Sunday, 30 August 2020
The religious history
of Cappoquin shows
a colourful diversity
Although Mount Melleray Abbey is the best known church building in Cappoquin, the town has two parish churches – Saint Anne’s (Church of Ireland) and Saint Mary’s (Roman Catholic) – that share a prominent anchor site at the corner of Main Street and Church Street.
The religious history of Cappoquin is a story that includes not only this ecumenical campus, but also a rector who was the father of a famous poet, a Coptic Orthodox monastery, an industrial school run by Sisters of Mercy that has become part of the shocking story of abuse in Ireland, and an eccentric ‘White Quaker.’
As a child I was fascinated that these two churches, side by side, were named after mother and daughter, with Saint Anne’s on the highest point of the shared, triangular site, and Saint Mary’s on the lower part of the site.
Both churches were built in the 1820s on a shared site in the centre of Cappoquin that was donated by Sir John Keane of Cappoquin House.
Saint Anne’s, the Church of Ireland parish church, was built in the 1820s and has undergone a number of structural changes since then, including the removal of its spire in the late 19th century and changing the clock face from square to round in the 20th century.
The church was first proposed by Bishop Joseph Stock. While Stock was Bishop of Waterford and Lismore, the Dean and Chapter of Saint Carthage’s Cathedral, Lismore, agreed in 1814 to a separate area served by a perpetual curate or vicar, and the Revd George Tierney Roche was appointed in 1819.
Saint Anne’s Church was built on the same triangle of land as Saint Mary’s Church in the centre of Cappoquin and was consecrated 200 years ago in October 1820.
Sir John Keane (1757-1829) of Cappoquin House subscribed £50 for a steeple and belfry; a Mr Chearnley give 20 guineas, and Bishop Stock gave the same.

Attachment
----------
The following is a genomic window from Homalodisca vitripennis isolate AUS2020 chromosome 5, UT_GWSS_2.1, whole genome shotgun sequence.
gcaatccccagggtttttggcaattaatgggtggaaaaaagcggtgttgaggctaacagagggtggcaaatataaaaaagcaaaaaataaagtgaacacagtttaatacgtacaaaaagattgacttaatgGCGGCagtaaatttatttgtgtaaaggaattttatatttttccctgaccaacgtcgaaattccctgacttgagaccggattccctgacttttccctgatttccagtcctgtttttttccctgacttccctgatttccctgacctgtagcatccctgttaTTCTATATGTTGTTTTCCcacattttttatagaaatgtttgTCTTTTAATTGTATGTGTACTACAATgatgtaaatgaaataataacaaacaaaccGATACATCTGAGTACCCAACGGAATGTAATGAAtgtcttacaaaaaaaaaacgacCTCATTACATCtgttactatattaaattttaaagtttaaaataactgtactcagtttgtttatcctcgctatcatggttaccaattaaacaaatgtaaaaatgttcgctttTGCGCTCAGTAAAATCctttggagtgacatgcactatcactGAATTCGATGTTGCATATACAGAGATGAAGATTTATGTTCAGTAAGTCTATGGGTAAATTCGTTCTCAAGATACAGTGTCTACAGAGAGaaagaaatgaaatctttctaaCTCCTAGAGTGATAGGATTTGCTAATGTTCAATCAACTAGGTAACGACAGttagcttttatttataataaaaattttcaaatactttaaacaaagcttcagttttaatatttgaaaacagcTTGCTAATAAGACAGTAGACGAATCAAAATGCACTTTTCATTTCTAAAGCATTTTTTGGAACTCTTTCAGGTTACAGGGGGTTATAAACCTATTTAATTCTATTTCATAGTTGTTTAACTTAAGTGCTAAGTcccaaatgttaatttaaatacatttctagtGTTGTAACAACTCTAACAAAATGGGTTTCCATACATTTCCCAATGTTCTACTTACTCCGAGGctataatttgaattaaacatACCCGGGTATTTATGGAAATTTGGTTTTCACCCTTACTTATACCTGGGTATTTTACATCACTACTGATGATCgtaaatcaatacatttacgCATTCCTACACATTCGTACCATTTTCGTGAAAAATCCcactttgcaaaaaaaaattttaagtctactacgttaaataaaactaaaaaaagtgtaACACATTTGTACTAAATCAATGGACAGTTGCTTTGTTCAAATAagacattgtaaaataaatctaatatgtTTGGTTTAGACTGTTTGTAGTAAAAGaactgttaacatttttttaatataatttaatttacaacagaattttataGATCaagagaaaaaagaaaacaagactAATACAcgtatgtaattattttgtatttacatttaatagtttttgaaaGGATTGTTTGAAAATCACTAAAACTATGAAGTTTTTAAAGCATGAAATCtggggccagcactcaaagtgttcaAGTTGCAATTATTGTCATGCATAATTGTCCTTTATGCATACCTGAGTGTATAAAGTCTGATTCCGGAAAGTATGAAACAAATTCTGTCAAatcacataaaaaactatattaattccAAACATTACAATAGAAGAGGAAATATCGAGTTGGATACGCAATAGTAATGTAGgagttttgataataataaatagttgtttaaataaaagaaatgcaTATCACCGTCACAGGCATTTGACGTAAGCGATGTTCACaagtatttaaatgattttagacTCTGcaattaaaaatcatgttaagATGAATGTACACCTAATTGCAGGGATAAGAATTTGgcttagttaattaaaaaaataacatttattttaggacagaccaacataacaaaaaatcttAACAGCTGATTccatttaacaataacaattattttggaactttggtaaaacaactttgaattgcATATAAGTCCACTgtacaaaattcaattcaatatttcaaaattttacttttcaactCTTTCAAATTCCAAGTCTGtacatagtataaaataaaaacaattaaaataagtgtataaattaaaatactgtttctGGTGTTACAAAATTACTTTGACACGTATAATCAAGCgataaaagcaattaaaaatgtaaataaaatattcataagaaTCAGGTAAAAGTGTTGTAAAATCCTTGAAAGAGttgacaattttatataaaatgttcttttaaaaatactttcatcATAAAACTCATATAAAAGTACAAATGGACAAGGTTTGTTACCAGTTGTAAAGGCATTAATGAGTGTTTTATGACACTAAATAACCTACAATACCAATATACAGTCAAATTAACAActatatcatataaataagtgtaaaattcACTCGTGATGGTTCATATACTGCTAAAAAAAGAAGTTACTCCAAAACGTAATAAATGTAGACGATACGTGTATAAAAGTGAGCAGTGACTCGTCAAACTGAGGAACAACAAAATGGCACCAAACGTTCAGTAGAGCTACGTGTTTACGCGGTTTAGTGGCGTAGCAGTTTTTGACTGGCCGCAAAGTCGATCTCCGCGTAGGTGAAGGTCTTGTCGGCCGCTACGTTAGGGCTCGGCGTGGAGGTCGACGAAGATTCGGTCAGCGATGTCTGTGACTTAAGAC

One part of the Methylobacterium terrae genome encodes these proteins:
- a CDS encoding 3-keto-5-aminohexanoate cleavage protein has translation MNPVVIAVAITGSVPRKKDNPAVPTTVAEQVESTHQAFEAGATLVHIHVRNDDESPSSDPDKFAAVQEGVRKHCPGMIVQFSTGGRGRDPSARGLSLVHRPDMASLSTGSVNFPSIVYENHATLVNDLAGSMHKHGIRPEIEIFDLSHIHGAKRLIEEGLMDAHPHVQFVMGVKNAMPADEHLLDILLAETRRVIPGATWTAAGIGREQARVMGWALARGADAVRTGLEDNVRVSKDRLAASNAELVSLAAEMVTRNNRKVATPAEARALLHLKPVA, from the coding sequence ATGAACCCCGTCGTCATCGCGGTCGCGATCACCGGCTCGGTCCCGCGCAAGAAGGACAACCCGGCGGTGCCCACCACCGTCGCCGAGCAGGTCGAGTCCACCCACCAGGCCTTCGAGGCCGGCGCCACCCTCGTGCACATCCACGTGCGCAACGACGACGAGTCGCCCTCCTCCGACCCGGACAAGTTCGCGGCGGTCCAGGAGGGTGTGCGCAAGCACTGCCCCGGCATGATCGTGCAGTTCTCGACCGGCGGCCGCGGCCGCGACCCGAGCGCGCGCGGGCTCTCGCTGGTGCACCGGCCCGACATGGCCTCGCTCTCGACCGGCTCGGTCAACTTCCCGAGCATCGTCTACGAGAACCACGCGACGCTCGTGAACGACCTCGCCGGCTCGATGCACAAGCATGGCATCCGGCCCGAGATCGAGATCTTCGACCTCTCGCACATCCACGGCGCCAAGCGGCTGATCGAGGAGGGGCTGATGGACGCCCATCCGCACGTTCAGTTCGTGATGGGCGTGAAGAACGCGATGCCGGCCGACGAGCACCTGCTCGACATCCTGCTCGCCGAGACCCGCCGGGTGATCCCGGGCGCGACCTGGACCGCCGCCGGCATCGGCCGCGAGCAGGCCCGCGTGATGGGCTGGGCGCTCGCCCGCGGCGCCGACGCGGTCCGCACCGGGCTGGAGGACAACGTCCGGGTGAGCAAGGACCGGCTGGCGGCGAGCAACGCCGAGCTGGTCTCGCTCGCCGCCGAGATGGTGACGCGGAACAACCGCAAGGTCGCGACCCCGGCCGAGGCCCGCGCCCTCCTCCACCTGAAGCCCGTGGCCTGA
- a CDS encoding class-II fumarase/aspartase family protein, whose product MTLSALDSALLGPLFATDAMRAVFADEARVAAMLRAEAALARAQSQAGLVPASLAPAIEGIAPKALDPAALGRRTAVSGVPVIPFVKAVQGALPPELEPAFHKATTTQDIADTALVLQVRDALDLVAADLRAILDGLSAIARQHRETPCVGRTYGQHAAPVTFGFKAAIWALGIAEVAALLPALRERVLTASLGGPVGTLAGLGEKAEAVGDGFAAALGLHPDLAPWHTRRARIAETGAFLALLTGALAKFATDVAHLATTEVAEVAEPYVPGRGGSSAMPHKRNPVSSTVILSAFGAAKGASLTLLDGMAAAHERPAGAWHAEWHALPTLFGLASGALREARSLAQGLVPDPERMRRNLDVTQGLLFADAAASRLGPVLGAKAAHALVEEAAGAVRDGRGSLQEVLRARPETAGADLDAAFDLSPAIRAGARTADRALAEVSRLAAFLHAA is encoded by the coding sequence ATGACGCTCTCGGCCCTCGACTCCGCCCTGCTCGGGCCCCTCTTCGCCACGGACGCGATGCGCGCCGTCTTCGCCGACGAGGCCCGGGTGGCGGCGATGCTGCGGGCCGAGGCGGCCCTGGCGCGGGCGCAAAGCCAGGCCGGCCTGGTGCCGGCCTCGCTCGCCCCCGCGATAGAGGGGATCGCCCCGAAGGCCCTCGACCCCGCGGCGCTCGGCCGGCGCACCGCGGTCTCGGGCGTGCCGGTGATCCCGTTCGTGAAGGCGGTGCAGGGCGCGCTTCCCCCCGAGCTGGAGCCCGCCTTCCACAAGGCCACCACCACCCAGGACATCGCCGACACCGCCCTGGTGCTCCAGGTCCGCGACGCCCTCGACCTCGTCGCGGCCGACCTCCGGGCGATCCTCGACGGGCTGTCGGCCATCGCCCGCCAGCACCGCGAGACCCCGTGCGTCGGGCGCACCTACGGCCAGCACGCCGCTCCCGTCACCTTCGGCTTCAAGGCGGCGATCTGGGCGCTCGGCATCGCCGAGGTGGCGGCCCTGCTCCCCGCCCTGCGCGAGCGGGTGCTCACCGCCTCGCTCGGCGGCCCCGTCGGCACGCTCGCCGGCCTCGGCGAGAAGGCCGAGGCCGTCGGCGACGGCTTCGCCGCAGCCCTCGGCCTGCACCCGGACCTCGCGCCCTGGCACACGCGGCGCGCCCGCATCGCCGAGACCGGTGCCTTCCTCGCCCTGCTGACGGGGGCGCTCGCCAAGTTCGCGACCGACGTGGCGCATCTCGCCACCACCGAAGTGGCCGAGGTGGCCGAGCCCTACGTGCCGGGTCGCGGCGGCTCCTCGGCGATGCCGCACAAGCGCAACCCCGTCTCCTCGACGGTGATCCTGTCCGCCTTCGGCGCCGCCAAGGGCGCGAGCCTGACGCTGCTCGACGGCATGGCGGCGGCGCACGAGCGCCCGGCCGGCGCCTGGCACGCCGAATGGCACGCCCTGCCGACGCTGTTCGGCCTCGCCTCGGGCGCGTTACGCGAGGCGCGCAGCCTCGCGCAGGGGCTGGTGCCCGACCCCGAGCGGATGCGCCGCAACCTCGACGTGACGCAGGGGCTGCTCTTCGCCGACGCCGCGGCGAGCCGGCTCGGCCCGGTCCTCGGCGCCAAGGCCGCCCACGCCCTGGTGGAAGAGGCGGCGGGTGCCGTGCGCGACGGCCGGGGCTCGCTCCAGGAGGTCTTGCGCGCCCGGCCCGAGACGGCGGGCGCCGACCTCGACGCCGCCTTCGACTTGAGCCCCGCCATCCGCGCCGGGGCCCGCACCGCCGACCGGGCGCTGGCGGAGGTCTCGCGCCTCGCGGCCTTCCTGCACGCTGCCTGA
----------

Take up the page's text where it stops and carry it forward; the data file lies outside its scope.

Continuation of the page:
This is a well-proportioned church of modest scale and appearance, built to a design similar to other churches built under the patronage of the Board of First Fruits. It is a three-bay double-height church, with a single-bay, double-height lower chancel, single-bay, single-storey vestry, and a single-bay, three-stage entrance tower with a square plan.
The church is well maintained, and retains its original character and fabric, both outside and inside. The interior features of artistic merit include the decorative tiling, carved timber pews, a Gothic-style pulpit, a pointed-arch chancel arch, a decorative Gothic-style timber reredos, the open timber roof on cut-stone corbels, and a monument to Senator Sir John Keane, who died in 1956. The churchyard is being developed by the parish as a community garden.
The Revd John Frederick MacNeice (1866-1942), who was ordained in 1895, began his life in ministry as the curate in Cappoquin in 1895-1899. Later he was Bishop of Cashel, Emly, Waterford and Lismore (1931-1934) and he died in office as Bishop of Down, Connor and Dromore (1934-1942). But, perhaps, he is best known as the father of the poet Louis MacNeice (1907-1963).
In my childhood and teens, Cappoquin had three distinguished rectors: Canon Joseph Smith O’Loughlin, Dean Charles Stanley and Dean Gilbert Mayes.
Canon Joseph O’Loughlin came to Cappoquin as the ‘Perpetual Curate’ in 1940, and he was appointed Chancellor in the chapter of Saint Carthage’s Cathedral, Lismore, and Christ Church Cathedral, Waterford, in 1947. After he retired in 1956, Cappoquin was united with Lismore in 1958.
Dean Charles Stanley (1884-1977) was the Dean of Lismore when Lismore and Cappoquin were united as one parish following the retirement of Canon O’Loughlin.
Dean Gilbert Mayes (1915-2005) succeeded Dean Stanley in Lismore and Cappoquin in 1961. A distinguished liturgist, he was a founder member of the Liturgical Advisory Committee in 1962, was its secretary from 1975 to 1989, and edited the Alternative Prayer Book of the Church of Ireland, published in 1984 and still known affectionately as ‘the Blue Book.’ Dean Mayes retired in 1984, and died in 2005 at the age of 90.